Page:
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2023 – How was it for you?

2023 – How was it for you?

On December 15th 2022, I was sitting in this exact same chair wondering why I’d left it until the day of the deadline to begin writing my contribution to the last Monty Monthly for the year.  Fast forward to December 20th 2023, the day of this year’s deadline and yep, you know where I’m going with this.

Going back over last year’s hasty post for inspiration, I realised I left a gift for myself.  I’d previously written a few questions only future Matt could answer.  In late 2022 we were coming off the back of the busiest 18 months I’d ever experienced in recruitment.  We were desperately pretending Covid was cured, demand for M&A lawyers in particular had been almost comical and Australia’s best and brightest had been heading to London and New York in their droves.  However, whilst we all wanted to believe the good times would never end, as the year was winding down there was a definite wind of change beginning to blow through the market as global conflict and financial stresses started to rear their heads internationally.

Unsure of what the future would hold, my younger self asked me these five questions, so it’s time to answer them:

1. Are three-year lawyers being paid $200k yet? Obviously, a key feature of the legal recruitment market this year has been the runaway train called “market rate”.  We have seen salaries offered that have truly made us wonder where this is all going to end.  As an organisation that commits to producing an accurate salary survey each year, we’re currently considering replacing the detailed numerical analysis with the words “more, just more” to ensure we’ll be right every time.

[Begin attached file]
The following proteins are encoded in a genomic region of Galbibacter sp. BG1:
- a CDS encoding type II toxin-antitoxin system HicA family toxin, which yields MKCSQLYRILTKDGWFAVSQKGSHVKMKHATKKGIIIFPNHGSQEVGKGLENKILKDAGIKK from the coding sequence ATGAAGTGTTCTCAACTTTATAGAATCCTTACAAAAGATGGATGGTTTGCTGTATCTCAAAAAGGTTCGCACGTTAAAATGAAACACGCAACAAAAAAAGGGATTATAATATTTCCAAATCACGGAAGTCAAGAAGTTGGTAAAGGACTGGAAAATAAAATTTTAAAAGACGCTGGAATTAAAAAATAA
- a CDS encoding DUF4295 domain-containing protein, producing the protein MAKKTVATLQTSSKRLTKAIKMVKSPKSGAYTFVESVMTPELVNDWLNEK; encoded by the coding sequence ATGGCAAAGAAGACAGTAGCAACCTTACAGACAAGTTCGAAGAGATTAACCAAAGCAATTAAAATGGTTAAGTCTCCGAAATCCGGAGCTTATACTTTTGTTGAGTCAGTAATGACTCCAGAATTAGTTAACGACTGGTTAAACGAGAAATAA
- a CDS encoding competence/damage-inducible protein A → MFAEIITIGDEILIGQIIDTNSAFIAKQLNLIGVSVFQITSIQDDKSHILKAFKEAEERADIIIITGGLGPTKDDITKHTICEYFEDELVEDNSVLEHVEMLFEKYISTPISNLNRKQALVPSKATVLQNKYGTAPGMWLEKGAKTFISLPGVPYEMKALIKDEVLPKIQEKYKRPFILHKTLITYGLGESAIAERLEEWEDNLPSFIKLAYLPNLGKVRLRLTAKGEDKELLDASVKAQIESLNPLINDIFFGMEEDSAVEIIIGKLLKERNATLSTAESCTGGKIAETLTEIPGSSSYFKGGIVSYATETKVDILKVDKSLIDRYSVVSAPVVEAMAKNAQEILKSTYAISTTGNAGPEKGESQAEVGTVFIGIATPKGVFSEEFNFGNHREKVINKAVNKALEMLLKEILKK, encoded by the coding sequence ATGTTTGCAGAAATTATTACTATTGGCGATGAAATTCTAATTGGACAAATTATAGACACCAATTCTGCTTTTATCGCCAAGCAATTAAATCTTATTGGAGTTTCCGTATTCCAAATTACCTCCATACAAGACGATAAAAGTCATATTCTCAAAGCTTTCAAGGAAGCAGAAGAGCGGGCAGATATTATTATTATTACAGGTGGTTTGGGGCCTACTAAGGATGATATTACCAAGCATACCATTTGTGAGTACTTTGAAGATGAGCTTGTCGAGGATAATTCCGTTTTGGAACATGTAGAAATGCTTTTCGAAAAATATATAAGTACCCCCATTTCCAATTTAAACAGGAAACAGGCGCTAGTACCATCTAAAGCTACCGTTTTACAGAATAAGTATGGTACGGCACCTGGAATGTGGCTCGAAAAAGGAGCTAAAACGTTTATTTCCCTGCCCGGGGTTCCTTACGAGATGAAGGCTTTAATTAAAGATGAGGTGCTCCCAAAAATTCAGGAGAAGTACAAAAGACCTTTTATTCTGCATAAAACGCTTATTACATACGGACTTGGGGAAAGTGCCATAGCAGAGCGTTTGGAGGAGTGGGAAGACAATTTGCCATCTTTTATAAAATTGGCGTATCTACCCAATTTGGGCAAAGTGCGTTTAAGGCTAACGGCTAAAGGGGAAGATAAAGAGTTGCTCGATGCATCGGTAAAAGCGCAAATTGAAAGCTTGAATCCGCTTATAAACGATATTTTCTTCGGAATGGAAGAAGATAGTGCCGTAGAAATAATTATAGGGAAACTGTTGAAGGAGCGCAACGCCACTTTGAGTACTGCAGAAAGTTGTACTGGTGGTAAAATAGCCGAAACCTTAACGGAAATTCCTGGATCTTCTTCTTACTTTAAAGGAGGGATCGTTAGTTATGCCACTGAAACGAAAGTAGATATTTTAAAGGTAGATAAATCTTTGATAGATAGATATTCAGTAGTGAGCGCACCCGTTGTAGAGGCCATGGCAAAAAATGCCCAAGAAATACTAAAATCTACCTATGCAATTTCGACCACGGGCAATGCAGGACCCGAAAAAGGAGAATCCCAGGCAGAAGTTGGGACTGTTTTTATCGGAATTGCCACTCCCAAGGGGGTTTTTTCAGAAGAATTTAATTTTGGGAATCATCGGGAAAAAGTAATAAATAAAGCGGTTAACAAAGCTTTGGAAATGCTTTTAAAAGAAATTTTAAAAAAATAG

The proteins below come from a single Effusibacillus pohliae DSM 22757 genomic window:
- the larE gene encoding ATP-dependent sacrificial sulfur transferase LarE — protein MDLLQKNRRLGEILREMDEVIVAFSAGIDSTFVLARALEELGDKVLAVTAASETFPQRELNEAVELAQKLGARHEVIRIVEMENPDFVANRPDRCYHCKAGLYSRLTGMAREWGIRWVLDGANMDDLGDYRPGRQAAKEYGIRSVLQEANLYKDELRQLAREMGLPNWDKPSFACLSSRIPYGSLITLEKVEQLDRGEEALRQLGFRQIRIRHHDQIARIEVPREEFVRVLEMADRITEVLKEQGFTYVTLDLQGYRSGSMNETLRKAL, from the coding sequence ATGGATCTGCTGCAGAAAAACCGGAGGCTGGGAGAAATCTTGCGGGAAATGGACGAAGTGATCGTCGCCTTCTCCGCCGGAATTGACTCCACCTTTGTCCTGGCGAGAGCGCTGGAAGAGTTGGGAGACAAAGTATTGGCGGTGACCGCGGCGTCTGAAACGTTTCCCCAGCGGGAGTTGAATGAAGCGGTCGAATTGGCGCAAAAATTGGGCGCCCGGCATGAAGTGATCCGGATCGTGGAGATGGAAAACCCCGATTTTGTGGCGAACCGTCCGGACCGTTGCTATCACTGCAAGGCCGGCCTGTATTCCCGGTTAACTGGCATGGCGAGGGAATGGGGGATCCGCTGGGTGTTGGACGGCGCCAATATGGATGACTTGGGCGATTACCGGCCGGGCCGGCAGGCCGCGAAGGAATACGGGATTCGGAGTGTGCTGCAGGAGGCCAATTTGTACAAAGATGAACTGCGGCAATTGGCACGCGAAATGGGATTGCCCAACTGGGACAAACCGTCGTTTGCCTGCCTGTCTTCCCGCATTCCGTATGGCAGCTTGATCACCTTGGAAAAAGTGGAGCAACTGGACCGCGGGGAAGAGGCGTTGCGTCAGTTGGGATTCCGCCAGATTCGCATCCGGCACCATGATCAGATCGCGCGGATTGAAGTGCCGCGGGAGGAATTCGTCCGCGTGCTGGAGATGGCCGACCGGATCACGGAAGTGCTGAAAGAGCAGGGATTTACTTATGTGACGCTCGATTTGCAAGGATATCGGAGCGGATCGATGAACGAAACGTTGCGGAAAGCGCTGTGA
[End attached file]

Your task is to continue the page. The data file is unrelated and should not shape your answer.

Answer – nope. Someone hit the brakes this year.  Lawyers are still enjoying the fruits of 2021/2022 when all the bandings increased, but those bandings locked in hard this year.

2. Did anyone end up getting a pay rise in July 2023? Against the backdrop of this year’s record raises and a potentially declining global economy it’ll be very interesting to see what firms end up doing next year and whether there’s any chance they can keep pace with the expectations that lawyers, particularly juniors, have begun to think of as normal.  The supercharged salary reviews of 2022 will be very hard to maintain particularly if the market shifts and retention starts to fall off the front page.

Answer – yes and no and mostly not much.  We did see small increases this year but nothing like the previous few years and in fact, in the face of the inflationary war we ended up fighting, most reviews were simply an exercise in treading water whilst retention fears were eased considerably by a contracted, jittery market.

 3. Is London still a thing? This will be interesting in light of the exodus that’s taken place this year as Australian lawyers flocked to the UK.  Many will have been quickly greeted with a concerning economic outlook, a deceleration in active recruitment, energy crises, political turmoil, the end of Neighbours and a war on the doorstep.  Will the volume of recruitment undertaken when we believed the good times were to stay see a backlash now it looks like the good times have been re-classified as “having some electricity”